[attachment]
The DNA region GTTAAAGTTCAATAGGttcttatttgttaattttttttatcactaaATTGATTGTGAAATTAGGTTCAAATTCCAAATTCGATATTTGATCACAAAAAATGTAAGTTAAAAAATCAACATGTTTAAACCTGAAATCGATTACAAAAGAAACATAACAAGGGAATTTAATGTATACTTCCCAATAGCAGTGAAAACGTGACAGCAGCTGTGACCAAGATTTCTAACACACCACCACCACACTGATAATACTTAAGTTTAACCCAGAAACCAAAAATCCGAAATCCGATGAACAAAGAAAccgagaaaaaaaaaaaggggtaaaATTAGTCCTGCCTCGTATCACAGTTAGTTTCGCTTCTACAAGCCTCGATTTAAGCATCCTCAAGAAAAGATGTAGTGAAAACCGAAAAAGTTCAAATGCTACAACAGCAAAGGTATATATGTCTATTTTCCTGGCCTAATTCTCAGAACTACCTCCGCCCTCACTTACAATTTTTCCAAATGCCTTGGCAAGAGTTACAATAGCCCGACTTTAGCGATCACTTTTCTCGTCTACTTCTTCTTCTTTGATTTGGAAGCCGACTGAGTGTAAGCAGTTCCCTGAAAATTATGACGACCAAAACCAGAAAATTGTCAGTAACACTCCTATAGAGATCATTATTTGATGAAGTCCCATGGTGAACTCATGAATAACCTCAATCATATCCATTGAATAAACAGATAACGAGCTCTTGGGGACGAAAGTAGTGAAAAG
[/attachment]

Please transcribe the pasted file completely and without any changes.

The DNA region GTTAAAGTTCAATAGGttcttatttgttaattttttttatcactaaATTGATTGTGAAATTAGGTTCAAATTCCAAATTCGATATTTGATCACAAAAAATGTAAGTTAAAAAATCAACATGTTTAAACCTGAAATCGATTACAAAAGAAACATAACAAGGGAATTTAATGTATACTTCCCAATAGCAGTGAAAACGTGACAGCAGCTGTGACCAAGATTTCTAACACACCACCACCACACTGATAATACTTAAGTTTAACCCAGAAACCAAAAATCCGAAATCCGATGAACAAAGAAAccgagaaaaaaaaaaaggggtaaaATTAGTCCTGCCTCGTATCACAGTTAGTTTCGCTTCTACAAGCCTCGATTTAAGCATCCTCAAGAAAAGATGTAGTGAAAACCGAAAAAGTTCAAATGCTACAACAGCAAAGGTATATATGTCTATTTTCCTGGCCTAATTCTCAGAACTACCTCCGCCCTCACTTACAATTTTTCCAAATGCCTTGGCAAGAGTTACAATAGCCCGACTTTAGCGATCACTTTTCTCGTCTACTTCTTCTTCTTTGATTTGGAAGCCGACTGAGTGTAAGCAGTTCCCTGAAAATTATGACGACCAAAACCAGAAAATTGTCAGTAACACTCCTATAGAGATCATTATTTGATGAAGTCCCATGGTGAACTCATGAATAACCTCAATCATATCCATTGAATAAACAGATAACGAGCTCTTGGGGACGAAAGTAGTGAAAAG